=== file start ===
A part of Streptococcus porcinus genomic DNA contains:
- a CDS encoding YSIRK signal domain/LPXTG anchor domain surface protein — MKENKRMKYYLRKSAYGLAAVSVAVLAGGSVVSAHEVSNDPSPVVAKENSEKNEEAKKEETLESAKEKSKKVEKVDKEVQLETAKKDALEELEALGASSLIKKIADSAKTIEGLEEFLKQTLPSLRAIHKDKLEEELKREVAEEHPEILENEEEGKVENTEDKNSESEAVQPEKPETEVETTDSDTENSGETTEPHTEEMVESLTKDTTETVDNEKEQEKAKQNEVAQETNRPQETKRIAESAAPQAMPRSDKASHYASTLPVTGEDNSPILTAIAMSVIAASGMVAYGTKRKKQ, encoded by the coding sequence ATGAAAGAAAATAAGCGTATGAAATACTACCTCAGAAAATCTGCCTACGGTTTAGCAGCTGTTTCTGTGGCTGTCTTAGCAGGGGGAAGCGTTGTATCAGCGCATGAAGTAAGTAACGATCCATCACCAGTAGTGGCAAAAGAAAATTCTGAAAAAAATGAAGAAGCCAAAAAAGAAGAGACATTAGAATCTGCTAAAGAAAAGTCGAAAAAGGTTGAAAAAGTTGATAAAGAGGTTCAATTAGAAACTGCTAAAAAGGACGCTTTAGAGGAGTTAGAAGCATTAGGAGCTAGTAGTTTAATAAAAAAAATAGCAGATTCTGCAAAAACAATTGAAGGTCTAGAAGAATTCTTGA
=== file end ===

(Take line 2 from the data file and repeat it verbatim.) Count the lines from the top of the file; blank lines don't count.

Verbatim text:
- a CDS encoding YSIRK signal domain/LPXTG anchor domain surface protein — MKENKRMKYYLRKSAYGLAAVSVAVLAGGSVVSAHEVSNDPSPVVAKENSEKNEEAKKEETLESAKEKSKKVEKVDKEVQLETAKKDALEELEALGASSLIKKIADSAKTIEGLEEFLKQTLPSLRAIHKDKLEEELKREVAEEHPEILENEEEGKVENTEDKNSESEAVQPEKPETEVETTDSDTENSGETTEPHTEEMVESLTKDTTETVDNEKEQEKAKQNEVAQETNRPQETKRIAESAAPQAMPRSDKASHYASTLPVTGEDNSPILTAIAMSVIAASGMVAYGTKRKKQ, encoded by the coding sequence ATGAAAGAAAATAAGCGTATGAAATACTACCTCAGAAAATCTGCCTACGGTTTAGCAGCTGTTTCTGTGGCTGTCTTAGCAGGGGGAAGCGTTGTATCAGCGCATGAAGTAAGTAACGATCCATCACCAGTAGTGGCAAAAGAAAATTCTGAAAAAAATGAAGAAGCCAAAAAAGAAGAGACATTAGAATCTGCTAAAGAAAAGTCGAAAAAGGTTGAAAAAGTTGATAAAGAGGTTCAATTAGAAACTGCTAAAAAGGACGCTTTAGAGGAGTTAGAAGCATTAGGAGCTAGTAGTTTAATAAAAAAAATAGCAGATTCTGCAAAAACAATTGAAGGTCTAGAAGAATTCTTGA